“the most remarkable social phenomenon of the present century is the concentration of  population in cities.” Adna Weber [1899]

Enough writing about agglomeration, urban innovation,and the future of cities, here’s a talk about it. Edward Glaeser, economist and professor from Harvard and author of the Triumph of the City: How our greatest invention makes us richer, smarter, greener, healthier and happier  (reviewed here by Patrick) will be speaking at the University of Auckland on Monday 1 July.

Glaeser’s exhaustive research identifies the benefits of densification and urban agglomeration across cities worldwide. Glaeser and fellow urban economists are increasingly finding that it is people’s ability to collaborate and learn from each other that is the key to innovation and prosperity. This “where good ideas come from” thesis is facilitated by a sort of city-ness structure that is being nurtured through municipal creative-class initiatives, and being replicated by corporations such as Zappo’s and Google.

While clearly a market-oriented cat, Glaeser eschews conventional top down, silver-bullet economic development strategies (eg motorways and convention centres), for more organic, broad-based strategies such as investing in education and increasing housing supply.

We highly recommend this talk as it will be very relevant to the future direction of Auckland. Follow ATB on twitter (@AkTransportBlog), as someone may be live tweeting a bit of it under the hashtag #GlaeserAKL.

Here is a link to register for the event.

1 July, 6:00 PM start.

The University of Auckland Business School, Lecture Theatre OGGB5, Level 0, Owen G Glenn Building, 12 Grafton Road, Auckland

The council is also holding an Auckland Conversations event with Glaeser earlier in the day which is being held:

Monday 1 July, 2pm-4pm Aotea Centre, Upper NZI Conference Room.

You can register for it here.

Share this


  1. one of the most interesting aspects of this debate for me is how technological developments seem to be enhancing the attractiveness of urban areas. This is quite contrary to the prevailing meme of the last few decades/centuries, which has emphasised how technology will help people to “escape” the city.

    1. Stu I’m just writing on this very subject for a book review… How come they all got it so wrong? My guess is simply that all thinking about the future involves a projection of current values and in the 60s sprawling out to the Ranch was in, so why wouldn’t fab new tech just make that easier and even more desirable….? Still doesn’t answer why it didn’t happen… that i suspect is even more straight forward; people like, need, other people; for work and play. That’s it; we’re social animals, better in groups.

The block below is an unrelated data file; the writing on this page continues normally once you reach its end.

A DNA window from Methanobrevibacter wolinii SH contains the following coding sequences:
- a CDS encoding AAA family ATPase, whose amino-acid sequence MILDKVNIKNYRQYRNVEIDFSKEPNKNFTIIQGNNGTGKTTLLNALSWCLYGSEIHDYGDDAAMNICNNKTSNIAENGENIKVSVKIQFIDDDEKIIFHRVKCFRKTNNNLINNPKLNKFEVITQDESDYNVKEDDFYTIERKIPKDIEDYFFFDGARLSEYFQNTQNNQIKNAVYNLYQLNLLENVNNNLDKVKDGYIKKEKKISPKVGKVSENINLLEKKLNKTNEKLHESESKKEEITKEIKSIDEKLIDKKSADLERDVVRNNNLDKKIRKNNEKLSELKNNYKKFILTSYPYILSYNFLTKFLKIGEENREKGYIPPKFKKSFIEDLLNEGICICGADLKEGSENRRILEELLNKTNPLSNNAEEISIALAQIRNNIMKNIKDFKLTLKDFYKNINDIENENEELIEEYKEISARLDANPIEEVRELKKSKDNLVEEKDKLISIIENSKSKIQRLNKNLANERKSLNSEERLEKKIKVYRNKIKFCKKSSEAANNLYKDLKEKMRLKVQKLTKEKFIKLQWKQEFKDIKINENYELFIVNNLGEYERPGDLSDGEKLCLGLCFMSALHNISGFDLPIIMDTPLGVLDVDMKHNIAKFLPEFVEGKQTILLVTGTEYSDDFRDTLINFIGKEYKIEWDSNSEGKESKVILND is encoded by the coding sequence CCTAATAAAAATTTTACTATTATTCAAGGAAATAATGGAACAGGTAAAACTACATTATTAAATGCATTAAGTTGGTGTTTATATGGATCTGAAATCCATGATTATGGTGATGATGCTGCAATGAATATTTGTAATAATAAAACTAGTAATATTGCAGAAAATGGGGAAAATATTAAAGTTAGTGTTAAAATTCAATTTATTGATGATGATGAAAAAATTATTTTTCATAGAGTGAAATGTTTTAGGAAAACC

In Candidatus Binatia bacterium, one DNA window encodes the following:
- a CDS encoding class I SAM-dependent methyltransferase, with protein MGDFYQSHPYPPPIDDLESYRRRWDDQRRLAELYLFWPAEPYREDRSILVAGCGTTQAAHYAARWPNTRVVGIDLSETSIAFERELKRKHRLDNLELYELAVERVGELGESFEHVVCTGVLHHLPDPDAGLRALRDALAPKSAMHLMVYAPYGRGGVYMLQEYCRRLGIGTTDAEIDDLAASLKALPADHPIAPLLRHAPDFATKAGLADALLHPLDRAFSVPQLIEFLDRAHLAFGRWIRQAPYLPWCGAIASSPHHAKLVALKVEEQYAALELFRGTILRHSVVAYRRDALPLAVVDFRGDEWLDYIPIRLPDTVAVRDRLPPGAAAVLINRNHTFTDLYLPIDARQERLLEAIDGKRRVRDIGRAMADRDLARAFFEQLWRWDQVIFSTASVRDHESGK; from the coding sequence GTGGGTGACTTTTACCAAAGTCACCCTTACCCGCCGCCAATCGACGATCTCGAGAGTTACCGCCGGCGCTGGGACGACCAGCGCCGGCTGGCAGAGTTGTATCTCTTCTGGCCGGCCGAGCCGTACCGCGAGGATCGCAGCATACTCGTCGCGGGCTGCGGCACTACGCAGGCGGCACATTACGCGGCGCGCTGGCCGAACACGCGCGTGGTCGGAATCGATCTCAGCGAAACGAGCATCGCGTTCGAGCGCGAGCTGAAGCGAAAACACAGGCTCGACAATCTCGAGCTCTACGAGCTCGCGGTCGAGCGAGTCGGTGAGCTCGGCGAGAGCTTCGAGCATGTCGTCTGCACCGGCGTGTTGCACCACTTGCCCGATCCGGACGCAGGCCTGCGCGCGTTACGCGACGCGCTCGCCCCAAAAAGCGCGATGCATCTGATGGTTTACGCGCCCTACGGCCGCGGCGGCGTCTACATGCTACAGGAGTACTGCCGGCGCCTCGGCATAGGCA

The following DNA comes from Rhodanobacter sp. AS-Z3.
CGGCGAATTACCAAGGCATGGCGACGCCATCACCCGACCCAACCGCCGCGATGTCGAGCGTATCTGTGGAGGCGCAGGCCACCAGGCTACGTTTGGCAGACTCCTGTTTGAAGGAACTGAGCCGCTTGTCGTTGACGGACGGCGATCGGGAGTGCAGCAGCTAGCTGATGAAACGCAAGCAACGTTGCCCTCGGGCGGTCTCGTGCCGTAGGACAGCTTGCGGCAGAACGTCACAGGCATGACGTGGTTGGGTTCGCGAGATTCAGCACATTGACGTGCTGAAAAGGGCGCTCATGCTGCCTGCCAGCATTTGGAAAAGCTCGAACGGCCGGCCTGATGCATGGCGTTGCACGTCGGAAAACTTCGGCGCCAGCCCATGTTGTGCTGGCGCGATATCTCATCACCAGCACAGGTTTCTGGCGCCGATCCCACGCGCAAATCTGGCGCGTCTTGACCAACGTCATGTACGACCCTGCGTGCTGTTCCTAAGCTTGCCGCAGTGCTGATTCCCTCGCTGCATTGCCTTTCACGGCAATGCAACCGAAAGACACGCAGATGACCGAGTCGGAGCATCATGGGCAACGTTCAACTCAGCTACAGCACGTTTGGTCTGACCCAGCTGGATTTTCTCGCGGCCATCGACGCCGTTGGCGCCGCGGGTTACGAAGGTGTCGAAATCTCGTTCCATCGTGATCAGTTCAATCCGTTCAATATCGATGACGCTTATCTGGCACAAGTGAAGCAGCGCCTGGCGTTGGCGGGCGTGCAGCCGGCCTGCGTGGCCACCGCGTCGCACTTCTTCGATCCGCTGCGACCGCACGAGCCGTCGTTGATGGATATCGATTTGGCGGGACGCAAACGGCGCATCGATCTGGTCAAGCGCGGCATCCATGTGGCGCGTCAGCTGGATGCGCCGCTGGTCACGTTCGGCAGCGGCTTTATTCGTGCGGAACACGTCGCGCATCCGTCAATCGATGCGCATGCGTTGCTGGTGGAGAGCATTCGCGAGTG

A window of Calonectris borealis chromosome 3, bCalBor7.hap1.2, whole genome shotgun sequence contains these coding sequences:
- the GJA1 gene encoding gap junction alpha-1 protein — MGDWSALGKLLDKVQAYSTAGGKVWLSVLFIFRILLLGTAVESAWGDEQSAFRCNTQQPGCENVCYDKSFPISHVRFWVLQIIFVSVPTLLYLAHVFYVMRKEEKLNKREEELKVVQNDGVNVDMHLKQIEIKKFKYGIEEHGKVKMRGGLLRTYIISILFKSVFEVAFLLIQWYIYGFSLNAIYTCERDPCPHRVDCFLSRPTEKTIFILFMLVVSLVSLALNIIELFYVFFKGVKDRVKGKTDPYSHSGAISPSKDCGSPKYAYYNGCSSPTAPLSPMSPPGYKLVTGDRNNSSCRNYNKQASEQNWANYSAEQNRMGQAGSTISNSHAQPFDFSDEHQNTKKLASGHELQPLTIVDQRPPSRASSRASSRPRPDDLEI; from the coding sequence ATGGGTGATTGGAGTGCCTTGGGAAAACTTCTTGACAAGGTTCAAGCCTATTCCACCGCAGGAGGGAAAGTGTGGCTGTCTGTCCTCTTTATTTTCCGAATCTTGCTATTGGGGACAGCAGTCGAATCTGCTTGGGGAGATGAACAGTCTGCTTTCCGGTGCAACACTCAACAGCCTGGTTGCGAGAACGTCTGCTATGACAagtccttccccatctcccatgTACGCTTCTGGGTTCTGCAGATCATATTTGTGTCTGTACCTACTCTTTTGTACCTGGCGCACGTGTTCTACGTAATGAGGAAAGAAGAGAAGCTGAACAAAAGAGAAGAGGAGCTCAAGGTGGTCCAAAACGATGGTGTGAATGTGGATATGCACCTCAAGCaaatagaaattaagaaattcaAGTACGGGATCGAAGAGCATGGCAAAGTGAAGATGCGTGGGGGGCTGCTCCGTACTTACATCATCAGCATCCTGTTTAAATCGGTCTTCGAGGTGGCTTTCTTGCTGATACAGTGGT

Then there’s the sainted JJ’s great line:

      “By its nature, the Metropolis gives us what otherwise could only be given by travelling; namely, the strange”

      It’s the pull of the strange! Cities make us feel alive in ways that the sleepy ‘burbs don’t…..

      1. But surely the ‘burbs are a valid and vital compnent of every city. They go together like hand and glove. It’s when the ‘burbs turn into big fat boxing gloves that we get problems.

      2. One reason everyone got it so wrong was that they failed to anticipate how the massive devaluation of inner urban real estate precipitated by suburbanisation in the 1960s and 70s would create opportunities for reinvestment that would ultimately be irresistible to the financial sector.

        That the opportunity for such reinvestment existed was initially spotted not by the financial sector, but by counter-cultural hippies, students, artists etc. David Ley is good on this:


        In an Auckland context, think of Parnell, Mt Eden, Grey Lynn, and what they have now become.

        That’s the demand-side explanation – a cultural shift away from suburbanisation. However, if it had just been about the counter culture, it would never have stuck. It needed the financial sector and capital to realise that there was a major opportunity for profit afoot and to direct mortgage lending and support for developers accordingly. Neil Smith is good on this:


        This is the supply side explanation.

        It doesn’t take too long delving into Ley and Smith to see that there’s a major political divide between these two perspectives (this divide is not a million miles removed from the tension that killed Kurt Cobain – how the ‘alternative’ becomes mainstream – if you live in Ponsonby because it’s ‘cool’ and find that all your neighbours are accountants and lawyers then you’re living with this contradiction…).